deliver that care, and to understand the costs and benefits of the [emergency care system] now in place and toward which the nation should move” (IOM, 1993, p.16). The report contained a research agenda and called for the development of a uniform dataset that would be used by states to collect, analyze, and report data to EMS; include all elements of a national uniform dataset; describe the nature of EMS provided to children; and link data generated by separate components of EMS (IOM, 1993).
After the report’s release, the EMS-C program established the National EMS Data Analysis Resource Center (NEDARC) to help grantees and state EMS offices develop capabilities to collect, analyze, and utilize EMS and other data to improve the delivery of emergency and trauma care. Specifically, NEDARC staff provide research design consultation, information on data collection (e.g., which elements to collect, hardware/software issues, confidentiality issues), information on statistics, general analysis of data, and probabilistic linkage (MCHB, 2004a).
Also in the 1990s, the first infrastructure for multicenter pediatric emergency care research was established when the American Academy of Pediatrics’ Section on Emergency Medicine created the Pediatric Emergency Medicine Collaborative Research Committee (PEM CRC). The infrastructure of PEM CRC is privately funded and has served as the platform for many research projects, the majority of which have been clinical (PECARN, 2003; AAP, 2005). At least seven studies supported by the collaborative were published between 1994 and 2004 (AAP, 2005).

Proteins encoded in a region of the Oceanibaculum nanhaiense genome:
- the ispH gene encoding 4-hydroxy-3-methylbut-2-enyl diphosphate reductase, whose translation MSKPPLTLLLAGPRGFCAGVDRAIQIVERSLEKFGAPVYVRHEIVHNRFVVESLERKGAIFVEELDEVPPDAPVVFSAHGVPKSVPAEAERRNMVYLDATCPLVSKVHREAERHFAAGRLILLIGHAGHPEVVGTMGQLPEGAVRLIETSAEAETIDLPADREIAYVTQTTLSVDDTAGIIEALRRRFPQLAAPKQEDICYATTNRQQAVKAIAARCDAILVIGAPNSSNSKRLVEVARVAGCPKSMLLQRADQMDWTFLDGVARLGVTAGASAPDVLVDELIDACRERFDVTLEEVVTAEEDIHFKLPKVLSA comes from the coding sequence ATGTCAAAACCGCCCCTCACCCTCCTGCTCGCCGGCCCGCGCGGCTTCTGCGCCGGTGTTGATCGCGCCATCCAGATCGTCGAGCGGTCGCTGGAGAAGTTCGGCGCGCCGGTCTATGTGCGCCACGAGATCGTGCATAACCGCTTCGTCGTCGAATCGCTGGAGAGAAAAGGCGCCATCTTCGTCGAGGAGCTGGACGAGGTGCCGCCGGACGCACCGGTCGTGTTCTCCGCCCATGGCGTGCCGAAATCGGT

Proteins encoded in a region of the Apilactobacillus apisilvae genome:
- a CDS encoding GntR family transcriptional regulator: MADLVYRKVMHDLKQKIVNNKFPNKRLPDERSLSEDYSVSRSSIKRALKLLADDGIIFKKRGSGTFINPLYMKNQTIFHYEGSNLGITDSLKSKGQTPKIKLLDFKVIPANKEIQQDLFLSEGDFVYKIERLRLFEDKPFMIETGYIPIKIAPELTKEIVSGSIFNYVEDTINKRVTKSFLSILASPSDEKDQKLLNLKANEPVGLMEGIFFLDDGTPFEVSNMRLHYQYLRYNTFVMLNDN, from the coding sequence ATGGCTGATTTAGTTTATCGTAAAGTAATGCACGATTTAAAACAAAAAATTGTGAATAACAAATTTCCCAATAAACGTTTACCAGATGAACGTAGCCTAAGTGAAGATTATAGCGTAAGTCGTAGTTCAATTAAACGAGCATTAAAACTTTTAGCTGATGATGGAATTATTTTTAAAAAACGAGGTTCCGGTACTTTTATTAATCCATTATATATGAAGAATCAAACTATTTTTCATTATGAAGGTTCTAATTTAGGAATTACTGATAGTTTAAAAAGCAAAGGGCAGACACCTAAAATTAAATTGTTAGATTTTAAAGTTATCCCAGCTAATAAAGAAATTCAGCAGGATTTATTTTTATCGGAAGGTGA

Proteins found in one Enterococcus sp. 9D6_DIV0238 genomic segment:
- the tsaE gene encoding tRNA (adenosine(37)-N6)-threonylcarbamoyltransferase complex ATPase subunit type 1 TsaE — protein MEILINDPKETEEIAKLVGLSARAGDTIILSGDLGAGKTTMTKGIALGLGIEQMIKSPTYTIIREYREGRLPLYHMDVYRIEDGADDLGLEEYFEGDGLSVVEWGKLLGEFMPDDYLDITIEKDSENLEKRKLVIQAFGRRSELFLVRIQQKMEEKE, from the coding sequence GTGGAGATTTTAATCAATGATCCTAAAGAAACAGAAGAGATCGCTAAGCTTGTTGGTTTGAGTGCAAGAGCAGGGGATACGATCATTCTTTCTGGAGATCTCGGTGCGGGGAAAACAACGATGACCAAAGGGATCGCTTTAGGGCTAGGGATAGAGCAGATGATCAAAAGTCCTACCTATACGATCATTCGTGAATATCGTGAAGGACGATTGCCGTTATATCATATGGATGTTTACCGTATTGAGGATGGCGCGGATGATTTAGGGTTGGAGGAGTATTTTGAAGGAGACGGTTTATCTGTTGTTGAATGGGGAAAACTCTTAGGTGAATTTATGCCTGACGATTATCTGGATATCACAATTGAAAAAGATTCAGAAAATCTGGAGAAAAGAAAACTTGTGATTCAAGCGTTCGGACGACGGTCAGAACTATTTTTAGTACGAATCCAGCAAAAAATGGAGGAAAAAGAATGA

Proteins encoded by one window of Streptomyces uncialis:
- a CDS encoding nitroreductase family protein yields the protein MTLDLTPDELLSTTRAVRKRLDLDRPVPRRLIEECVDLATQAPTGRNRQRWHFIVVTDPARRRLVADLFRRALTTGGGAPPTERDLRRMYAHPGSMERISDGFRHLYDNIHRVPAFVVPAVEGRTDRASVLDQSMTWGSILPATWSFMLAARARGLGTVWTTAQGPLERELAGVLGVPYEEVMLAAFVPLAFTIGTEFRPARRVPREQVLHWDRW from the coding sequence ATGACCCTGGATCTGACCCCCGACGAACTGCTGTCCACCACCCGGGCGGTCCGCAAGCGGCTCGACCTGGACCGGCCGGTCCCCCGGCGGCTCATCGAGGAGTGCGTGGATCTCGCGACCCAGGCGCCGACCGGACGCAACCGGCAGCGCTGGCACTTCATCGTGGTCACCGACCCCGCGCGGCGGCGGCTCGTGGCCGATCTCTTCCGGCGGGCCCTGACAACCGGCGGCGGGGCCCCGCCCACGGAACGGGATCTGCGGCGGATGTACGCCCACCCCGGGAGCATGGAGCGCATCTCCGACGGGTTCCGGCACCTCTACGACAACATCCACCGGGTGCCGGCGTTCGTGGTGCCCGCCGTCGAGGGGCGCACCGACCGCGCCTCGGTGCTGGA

Perhaps the most significant development in pediatric emergency care research occurred when the EMS-C program created the Pediatric Emergency Care Applied Research Network (PECARN)—a collaborative research group consisting of hospital emergency departments (EDs) organized into nodes, with central coordination from a steering committee (PECARN, 2003, 2005). PECARN is focused on the conduct of multicenter, randomized trials and observational studies on a variety of pediatric emergency care issues. There are four Regional Node Centers, each of which coordinates five or six Hospital Emergency Department Affiliates. The strength of PECARN lies in the annual number of patient encounters it covers—900,000 ill and injured children (PECARN, 2006). Additionally, the research involves senior-level pediatric emergency medicine researchers and clinicians with expertise in epidemiology, statistics, and health services research. While PECARN is still young, it appears to hold significant promise for advancing research in pediatric emergency care. A research agenda specific to multi-institutional studies is being developed by the PECARN steering committee and will be available in late 2006 (Personal communication, D. Kavanaugh, May 10, 2006).
An important shortcoming of PECARN, however, is that it has con-